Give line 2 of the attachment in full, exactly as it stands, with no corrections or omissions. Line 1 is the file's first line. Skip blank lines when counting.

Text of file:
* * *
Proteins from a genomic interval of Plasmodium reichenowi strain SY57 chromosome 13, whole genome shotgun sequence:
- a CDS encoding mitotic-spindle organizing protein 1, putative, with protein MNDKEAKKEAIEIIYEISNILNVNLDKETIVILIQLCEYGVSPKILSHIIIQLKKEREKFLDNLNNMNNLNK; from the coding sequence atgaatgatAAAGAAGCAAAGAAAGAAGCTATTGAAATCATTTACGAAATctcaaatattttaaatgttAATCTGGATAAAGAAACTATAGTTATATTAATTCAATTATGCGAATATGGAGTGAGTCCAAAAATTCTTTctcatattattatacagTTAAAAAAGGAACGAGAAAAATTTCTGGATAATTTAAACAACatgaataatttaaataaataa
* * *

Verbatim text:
- a CDS encoding mitotic-spindle organizing protein 1, putative, with protein MNDKEAKKEAIEIIYEISNILNVNLDKETIVILIQLCEYGVSPKILSHIIIQLKKEREKFLDNLNNMNNLNK; from the coding sequence atgaatgatAAAGAAGCAAAGAAAGAAGCTATTGAAATCATTTACGAAATctcaaatattttaaatgttAATCTGGATAAAGAAACTATAGTTATATTAATTCAATTATGCGAATATGGAGTGAGTCCAAAAATTCTTTctcatattattatacagTTAAAAAAGGAACGAGAAAAATTTCTGGATAATTTAAACAACatgaataatttaaataaataa